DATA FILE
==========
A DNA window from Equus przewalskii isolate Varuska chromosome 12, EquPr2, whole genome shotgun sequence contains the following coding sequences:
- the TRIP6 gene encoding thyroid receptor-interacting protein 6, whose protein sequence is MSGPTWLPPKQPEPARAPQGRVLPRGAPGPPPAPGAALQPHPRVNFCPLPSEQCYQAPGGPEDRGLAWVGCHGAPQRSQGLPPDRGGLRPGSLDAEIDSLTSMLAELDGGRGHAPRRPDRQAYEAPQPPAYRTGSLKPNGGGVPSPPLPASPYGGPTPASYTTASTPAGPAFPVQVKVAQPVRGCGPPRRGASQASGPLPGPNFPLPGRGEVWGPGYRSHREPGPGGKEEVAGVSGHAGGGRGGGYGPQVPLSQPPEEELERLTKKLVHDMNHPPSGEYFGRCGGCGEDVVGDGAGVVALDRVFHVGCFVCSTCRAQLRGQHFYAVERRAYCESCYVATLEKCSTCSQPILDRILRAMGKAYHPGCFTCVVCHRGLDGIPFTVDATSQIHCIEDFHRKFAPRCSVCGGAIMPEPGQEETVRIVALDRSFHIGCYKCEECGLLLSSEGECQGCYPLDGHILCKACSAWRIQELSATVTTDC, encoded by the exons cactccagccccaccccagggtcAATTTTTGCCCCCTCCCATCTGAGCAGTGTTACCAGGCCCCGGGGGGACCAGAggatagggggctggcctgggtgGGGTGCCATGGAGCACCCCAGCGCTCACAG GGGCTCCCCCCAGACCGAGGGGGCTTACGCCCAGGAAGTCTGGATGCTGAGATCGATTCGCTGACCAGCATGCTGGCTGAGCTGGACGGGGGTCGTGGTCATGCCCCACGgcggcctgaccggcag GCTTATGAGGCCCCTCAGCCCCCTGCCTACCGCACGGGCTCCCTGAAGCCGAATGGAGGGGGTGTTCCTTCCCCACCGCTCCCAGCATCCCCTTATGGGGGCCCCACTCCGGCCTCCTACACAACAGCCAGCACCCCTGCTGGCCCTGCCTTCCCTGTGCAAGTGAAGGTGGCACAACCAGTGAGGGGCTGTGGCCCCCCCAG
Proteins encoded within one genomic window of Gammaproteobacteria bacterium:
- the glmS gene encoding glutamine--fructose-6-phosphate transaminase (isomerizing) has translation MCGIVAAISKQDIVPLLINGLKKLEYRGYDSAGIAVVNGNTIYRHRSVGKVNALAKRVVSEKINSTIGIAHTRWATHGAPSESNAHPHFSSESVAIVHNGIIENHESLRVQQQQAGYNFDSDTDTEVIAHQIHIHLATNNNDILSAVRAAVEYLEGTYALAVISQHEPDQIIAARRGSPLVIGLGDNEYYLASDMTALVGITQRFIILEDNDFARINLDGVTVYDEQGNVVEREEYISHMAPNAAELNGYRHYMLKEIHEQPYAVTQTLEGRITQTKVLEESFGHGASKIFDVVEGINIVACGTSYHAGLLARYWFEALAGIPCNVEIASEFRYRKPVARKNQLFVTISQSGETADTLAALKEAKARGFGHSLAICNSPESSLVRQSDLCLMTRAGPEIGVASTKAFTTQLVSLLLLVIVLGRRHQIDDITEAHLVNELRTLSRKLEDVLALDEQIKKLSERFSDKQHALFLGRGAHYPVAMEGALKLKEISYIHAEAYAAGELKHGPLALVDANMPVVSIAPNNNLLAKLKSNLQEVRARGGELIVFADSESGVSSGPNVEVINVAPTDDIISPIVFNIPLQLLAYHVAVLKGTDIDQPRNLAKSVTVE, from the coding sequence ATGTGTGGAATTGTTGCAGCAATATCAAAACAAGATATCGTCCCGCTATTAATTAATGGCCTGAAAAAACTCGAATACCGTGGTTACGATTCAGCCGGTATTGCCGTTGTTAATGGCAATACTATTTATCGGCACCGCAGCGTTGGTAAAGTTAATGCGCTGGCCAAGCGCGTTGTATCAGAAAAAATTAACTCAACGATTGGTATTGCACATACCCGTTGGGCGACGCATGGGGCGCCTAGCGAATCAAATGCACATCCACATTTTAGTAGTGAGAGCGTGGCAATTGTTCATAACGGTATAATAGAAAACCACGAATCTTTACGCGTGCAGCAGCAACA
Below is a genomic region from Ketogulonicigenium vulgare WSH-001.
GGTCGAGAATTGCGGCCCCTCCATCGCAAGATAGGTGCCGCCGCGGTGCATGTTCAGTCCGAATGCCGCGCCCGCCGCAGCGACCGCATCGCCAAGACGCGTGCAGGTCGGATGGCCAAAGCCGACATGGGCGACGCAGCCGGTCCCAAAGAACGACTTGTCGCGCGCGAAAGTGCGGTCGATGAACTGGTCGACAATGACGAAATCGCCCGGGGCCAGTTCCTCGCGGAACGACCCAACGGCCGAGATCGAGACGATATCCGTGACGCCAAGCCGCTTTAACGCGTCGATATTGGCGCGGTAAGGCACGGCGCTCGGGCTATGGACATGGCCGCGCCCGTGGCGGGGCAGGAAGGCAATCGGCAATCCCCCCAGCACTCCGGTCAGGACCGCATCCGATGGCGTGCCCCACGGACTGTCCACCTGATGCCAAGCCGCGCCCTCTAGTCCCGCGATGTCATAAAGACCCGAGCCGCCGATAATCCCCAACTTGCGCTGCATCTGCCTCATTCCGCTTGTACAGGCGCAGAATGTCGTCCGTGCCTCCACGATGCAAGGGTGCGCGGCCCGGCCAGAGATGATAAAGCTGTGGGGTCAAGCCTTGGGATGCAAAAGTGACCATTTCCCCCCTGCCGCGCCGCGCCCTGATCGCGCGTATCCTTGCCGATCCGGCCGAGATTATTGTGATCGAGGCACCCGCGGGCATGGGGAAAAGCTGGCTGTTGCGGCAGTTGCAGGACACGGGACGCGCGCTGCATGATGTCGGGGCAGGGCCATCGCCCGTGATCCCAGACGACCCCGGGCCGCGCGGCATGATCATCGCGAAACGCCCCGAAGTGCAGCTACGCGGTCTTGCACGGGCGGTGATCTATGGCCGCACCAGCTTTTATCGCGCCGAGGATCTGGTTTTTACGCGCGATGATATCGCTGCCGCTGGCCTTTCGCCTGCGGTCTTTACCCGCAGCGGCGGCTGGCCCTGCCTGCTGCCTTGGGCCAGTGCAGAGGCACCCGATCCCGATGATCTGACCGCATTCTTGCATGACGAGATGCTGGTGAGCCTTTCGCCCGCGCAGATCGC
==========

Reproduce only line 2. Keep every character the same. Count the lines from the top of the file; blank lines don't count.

- the TRIP6 gene encoding thyroid receptor-interacting protein 6, whose protein sequence is MSGPTWLPPKQPEPARAPQGRVLPRGAPGPPPAPGAALQPHPRVNFCPLPSEQCYQAPGGPEDRGLAWVGCHGAPQRSQGLPPDRGGLRPGSLDAEIDSLTSMLAELDGGRGHAPRRPDRQAYEAPQPPAYRTGSLKPNGGGVPSPPLPASPYGGPTPASYTTASTPAGPAFPVQVKVAQPVRGCGPPRRGASQASGPLPGPNFPLPGRGEVWGPGYRSHREPGPGGKEEVAGVSGHAGGGRGGGYGPQVPLSQPPEEELERLTKKLVHDMNHPPSGEYFGRCGGCGEDVVGDGAGVVALDRVFHVGCFVCSTCRAQLRGQHFYAVERRAYCESCYVATLEKCSTCSQPILDRILRAMGKAYHPGCFTCVVCHRGLDGIPFTVDATSQIHCIEDFHRKFAPRCSVCGGAIMPEPGQEETVRIVALDRSFHIGCYKCEECGLLLSSEGECQGCYPLDGHILCKACSAWRIQELSATVTTDC, encoded by the exons cactccagccccaccccagggtcAATTTTTGCCCCCTCCCATCTGAGCAGTGTTACCAGGCCCCGGGGGGACCAGAggatagggggctggcctgggtgGGGTGCCATGGAGCACCCCAGCGCTCACAG GGGCTCCCCCCAGACCGAGGGGGCTTACGCCCAGGAAGTCTGGATGCTGAGATCGATTCGCTGACCAGCATGCTGGCTGAGCTGGACGGGGGTCGTGGTCATGCCCCACGgcggcctgaccggcag GCTTATGAGGCCCCTCAGCCCCCTGCCTACCGCACGGGCTCCCTGAAGCCGAATGGAGGGGGTGTTCCTTCCCCACCGCTCCCAGCATCCCCTTATGGGGGCCCCACTCCGGCCTCCTACACAACAGCCAGCACCCCTGCTGGCCCTGCCTTCCCTGTGCAAGTGAAGGTGGCACAACCAGTGAGGGGCTGTGGCCCCCCCAG